It’s true at this point in the 2008 cycle, it was Rudy Giuliani and Fred Thompson who were leading the pack. But both then and in 2000, McCain was getting plenty of attention here. His “Straight Talk Express” was mobbed with reporters jumping on and off and taking turns asking every question that occurred to us, and getting them all answered. Social media effectively killed that freewheeling approach, which wasn’t possible even by 2008, just as the campaign finance reform that was McCain’s platform in 2000 was a war lost even before the Citizens United decision.

Still, McCain insists that not as much has changed about running for president as we might think: “We have a lot more candidates, but it’s still the town hall meeting, it’s still the living room” house party that matters in New Hampshire, where “they examine the candidates like no other group of Americans. This is what campaigns are about,” he said, looking around at the roughly 100 people who had come from across the state to hear Graham speak. 

That’s certainly Graham’s only hope: The process has changed, he allows, in terms of both the ocean of cash from super-PACs and debate rules that mean only those candidates in the top 10 in national polling will participate in the first Fox News debate next week. “If it wasn’t for Iowa, New Hampshire and South Carolina, I wouldn’t have a chance,” he said in a brief interview on a picnic bench in Littleton. “But with Iowa, New Hampshire and South Carolina,’’ where Graham is from, “I like my chances. Retail politicking I’m pretty good at, and my bipartisanship is an asset in a 16-person primary. I’m not running as the most ideologically pure person; I’m running as somebody who’s ready to be commander-in-chief on Day One.”

“I’ve worked on every immigration solution there is,” he went on, adding that he knows that “what Mr. Trump says about solving the problem is a bunch of gibberish. This idea they’re all going back home, then we’re going to let some of them come back, well how do you do that? The bottom line, is I’m going to do better over time because solutions matter.”

At a town-hall meeting in Manchester, he told a Navy vet critical of Israel, “I’m the worst possible choice for you,” and to someone who called Edward Snowden a hero, said, “We’re at war, young man.” Terrorists “aren’t trying to steal your car; they’re trying to destroy your way of life.” They “would kill both the wedding cake baker and the gay couple,” and the next president needs to understand that, “my friend,” he said, sounding a lot like the elder senator standing beside him. McCain told the group he’d consider it a great favor to him and to the country if they’d tell their friends to come out and hear Graham, too. Then the candidate made his own, surprisingly emotional pitch for support.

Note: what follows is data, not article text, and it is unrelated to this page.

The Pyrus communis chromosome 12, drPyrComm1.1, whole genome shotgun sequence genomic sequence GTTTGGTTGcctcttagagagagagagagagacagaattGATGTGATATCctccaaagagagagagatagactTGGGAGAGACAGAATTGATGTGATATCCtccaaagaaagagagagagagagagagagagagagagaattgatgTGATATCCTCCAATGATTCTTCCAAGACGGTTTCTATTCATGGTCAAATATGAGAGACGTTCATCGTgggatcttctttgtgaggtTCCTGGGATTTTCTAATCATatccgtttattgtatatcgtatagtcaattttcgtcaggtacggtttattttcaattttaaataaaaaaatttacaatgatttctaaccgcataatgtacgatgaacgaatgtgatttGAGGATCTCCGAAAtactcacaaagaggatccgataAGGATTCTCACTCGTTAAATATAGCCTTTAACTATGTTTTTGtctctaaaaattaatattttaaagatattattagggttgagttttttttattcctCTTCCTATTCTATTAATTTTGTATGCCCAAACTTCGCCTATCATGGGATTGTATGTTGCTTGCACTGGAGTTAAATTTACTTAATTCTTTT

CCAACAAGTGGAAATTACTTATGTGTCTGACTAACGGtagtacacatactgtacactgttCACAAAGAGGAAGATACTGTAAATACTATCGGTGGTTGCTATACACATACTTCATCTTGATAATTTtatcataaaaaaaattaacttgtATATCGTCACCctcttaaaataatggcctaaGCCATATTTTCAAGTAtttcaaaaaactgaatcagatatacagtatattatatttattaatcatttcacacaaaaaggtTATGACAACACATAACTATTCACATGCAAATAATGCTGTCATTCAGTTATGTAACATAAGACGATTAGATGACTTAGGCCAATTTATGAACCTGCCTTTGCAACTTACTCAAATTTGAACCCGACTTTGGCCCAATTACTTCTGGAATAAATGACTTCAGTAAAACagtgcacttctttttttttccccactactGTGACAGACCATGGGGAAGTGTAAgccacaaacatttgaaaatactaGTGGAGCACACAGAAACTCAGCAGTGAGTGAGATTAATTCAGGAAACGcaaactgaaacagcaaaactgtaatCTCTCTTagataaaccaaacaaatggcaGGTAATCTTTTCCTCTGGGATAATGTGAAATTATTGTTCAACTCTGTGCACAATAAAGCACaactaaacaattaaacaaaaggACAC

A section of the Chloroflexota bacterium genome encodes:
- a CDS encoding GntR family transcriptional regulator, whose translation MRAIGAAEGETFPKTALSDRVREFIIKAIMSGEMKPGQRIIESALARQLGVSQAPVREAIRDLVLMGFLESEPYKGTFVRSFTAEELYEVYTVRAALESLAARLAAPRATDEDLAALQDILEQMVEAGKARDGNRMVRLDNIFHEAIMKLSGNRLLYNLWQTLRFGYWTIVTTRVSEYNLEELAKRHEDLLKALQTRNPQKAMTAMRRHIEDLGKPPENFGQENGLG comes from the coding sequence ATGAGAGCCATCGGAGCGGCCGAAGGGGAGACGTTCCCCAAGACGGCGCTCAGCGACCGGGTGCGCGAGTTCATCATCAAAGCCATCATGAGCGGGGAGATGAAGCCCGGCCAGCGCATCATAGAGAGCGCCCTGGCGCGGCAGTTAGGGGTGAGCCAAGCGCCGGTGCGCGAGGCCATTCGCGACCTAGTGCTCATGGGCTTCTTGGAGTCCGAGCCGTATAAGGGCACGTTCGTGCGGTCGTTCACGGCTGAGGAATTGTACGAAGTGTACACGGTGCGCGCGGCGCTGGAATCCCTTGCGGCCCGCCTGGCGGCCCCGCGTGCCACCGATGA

In the '60s, a pop artist named Vikki Carr was singled out by Dean Martin as the best girl singer of her generation, and both Elvis and Sinatra went so far as to say she reminded them of themselves. Beyond her torchy voice, a lot of her appeal came from the fact that she clearly felt her material so intensely; she wasn’t just crying for effect every time she sang “With Pen in Hand,” but opened herself up all over again every time. Watching Graham get choked up each time he said how much he loved America and asked voters to “pick me,” I was reminded of her corny-in-a-good-way approach, as over-the-top in its lack of cynicism as Trump’s is in swimming in it.

In response to the final question, from someone who said that Republican candidates seem heartless in opposing Obamacare, he said, “When my mom got sick, it took me literally until I got out of the Air Force to pay the bills off.”

“I can’t believe I’m standing here in front of you running for president of the United States,” he went on, his voice breaking and eyes watering as he added that “I wish my mom and dad could be here. So, here’s the deal: I get it about health care, trust me, I do. I know what’s it’s like to lose everything because you get sick. I don’t want that…It’s all about us being in it together,” clenching his jaw in a way that looked like an attempt not to cry. 

“I’ve been part of a military unit where everybody’s rowing the boat together…America, ma’am, is not a race, is not a religion, is not an ethnic background; it is an idea, that you can start with nothing and maybe even be president of the United States. I’ve fallen in love with this country," he said in closing. “Help me if you can.” 

Before it's here, it's on the Bloomberg Terminal.
LEARN MORE